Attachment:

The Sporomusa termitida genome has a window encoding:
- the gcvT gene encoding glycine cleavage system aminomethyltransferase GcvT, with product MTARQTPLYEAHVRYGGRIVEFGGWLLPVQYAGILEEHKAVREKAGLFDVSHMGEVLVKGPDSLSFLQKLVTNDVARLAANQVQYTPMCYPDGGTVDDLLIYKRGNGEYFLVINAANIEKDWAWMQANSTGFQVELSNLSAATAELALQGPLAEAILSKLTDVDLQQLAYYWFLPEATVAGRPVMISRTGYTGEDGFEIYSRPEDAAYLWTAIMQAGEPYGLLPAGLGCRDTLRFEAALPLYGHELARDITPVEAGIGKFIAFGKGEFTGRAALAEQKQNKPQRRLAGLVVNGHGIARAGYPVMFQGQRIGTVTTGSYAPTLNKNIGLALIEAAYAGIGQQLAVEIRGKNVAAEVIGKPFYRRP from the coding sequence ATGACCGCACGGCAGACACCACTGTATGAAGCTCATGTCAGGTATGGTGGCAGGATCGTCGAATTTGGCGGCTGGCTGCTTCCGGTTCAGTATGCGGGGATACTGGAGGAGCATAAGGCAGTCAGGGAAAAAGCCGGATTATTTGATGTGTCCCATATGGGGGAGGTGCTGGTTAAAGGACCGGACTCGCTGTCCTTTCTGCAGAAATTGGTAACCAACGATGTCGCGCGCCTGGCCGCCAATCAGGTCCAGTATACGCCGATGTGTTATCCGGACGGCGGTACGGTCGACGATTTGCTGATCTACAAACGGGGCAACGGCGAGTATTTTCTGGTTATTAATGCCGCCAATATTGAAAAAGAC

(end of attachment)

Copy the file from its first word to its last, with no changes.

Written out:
The Sporomusa termitida genome has a window encoding:
- the gcvT gene encoding glycine cleavage system aminomethyltransferase GcvT, with product MTARQTPLYEAHVRYGGRIVEFGGWLLPVQYAGILEEHKAVREKAGLFDVSHMGEVLVKGPDSLSFLQKLVTNDVARLAANQVQYTPMCYPDGGTVDDLLIYKRGNGEYFLVINAANIEKDWAWMQANSTGFQVELSNLSAATAELALQGPLAEAILSKLTDVDLQQLAYYWFLPEATVAGRPVMISRTGYTGEDGFEIYSRPEDAAYLWTAIMQAGEPYGLLPAGLGCRDTLRFEAALPLYGHELARDITPVEAGIGKFIAFGKGEFTGRAALAEQKQNKPQRRLAGLVVNGHGIARAGYPVMFQGQRIGTVTTGSYAPTLNKNIGLALIEAAYAGIGQQLAVEIRGKNVAAEVIGKPFYRRP from the coding sequence ATGACCGCACGGCAGACACCACTGTATGAAGCTCATGTCAGGTATGGTGGCAGGATCGTCGAATTTGGCGGCTGGCTGCTTCCGGTTCAGTATGCGGGGATACTGGAGGAGCATAAGGCAGTCAGGGAAAAAGCCGGATTATTTGATGTGTCCCATATGGGGGAGGTGCTGGTTAAAGGACCGGACTCGCTGTCCTTTCTGCAGAAATTGGTAACCAACGATGTCGCGCGCCTGGCCGCCAATCAGGTCCAGTATACGCCGATGTGTTATCCGGACGGCGGTACGGTCGACGATTTGCTGATCTACAAACGGGGCAACGGCGAGTATTTTCTGGTTATTAATGCCGCCAATATTGAAAAAGAC